Hickey’s Tony Award is impressive—especially considering how he had to juggle his appearance on Broadway with his work on the Showtime series The Big C, which stars Laura Linney. While performing in The Normal Heart eight times a week, Hickey, who plays Linney’s eccentric and off-the-grid brother, also filmed episodes of the show three or four times a week on location in Stamford, Conn.
During his acceptance speech, Hickey also thanked Linney for always getting him to “the stage door on time.”
After earning his bachelor’s degree in English at Fordham College at Lincoln Center in 1985, Hickey trained at the Juilliard School. He made his Broadway debut in 1995 in the original cast of Terrence McNally’s Tony Award-winning play Love! Valour! Compassion! His other Broadway credits include Cabaret, The Crucible and Mary Stuart.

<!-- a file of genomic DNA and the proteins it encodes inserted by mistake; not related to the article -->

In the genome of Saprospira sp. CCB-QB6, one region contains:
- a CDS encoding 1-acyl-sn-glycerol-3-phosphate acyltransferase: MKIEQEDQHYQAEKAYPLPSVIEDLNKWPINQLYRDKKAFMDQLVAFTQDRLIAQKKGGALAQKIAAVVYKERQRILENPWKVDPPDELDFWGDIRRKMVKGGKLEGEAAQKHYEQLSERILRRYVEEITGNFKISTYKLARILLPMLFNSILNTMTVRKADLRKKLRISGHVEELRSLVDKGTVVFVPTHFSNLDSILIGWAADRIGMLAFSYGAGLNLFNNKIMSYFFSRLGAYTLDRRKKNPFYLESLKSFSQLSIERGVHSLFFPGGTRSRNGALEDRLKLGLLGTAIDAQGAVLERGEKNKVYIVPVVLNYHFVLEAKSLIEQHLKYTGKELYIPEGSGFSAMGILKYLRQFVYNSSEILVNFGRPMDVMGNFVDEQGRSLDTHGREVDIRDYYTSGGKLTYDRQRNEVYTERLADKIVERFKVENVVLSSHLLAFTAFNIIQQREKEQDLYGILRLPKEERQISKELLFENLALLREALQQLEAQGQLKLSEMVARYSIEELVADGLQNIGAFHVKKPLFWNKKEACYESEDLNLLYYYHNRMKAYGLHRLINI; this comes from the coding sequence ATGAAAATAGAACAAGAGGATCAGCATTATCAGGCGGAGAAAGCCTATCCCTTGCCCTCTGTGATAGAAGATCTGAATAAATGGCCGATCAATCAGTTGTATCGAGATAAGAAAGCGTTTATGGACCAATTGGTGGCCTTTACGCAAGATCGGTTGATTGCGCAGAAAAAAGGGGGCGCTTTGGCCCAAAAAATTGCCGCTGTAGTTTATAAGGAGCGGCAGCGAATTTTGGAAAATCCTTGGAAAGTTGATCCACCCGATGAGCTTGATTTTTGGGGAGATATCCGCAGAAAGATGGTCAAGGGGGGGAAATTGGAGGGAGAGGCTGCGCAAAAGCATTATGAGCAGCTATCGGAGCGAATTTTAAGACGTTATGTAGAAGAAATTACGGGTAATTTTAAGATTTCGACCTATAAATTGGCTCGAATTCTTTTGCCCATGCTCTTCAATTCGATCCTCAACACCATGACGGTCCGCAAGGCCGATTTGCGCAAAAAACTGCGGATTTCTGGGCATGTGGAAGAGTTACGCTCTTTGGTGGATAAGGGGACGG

He’s also appeared in the films The Ice Storm, The Taking of Pelham 1 2 3 and Transformers 2: Revenge of the Fallen, and has landed various roles on NBC’s Law & Order franchise.
Siblings often share time on a Fordham campus. Twins sometimes occupy the same dorm rooms. Brothers and sisters, a few years apart, bump into one another between classes or out and about in the city. Such familial interactions are a normal part of the Fordham story.
It’s the rare Fordham father, however, who shares a campus workspace with his daughter. But that’s exactly what the McGees did since 2007, when Kate McGee enrolled at Fordham and joined her father Don, a part-time DJ at WFUV (90.7 FM, wfuv.org), on the Rose Hill campus.
Three years later, Annie McGee joined her older sister and father at Rose Hill.
“It was kind of a neat thing,” said Don McGee. “They both decided to come here on their own, though I do like to think I had some influence on their decisions.”
Both Kate and Annie said having their father around—if only on occasion—initially helped with the sometimes-difficult transition from high school to college. But they are quick to point out that they eventually found their own footing.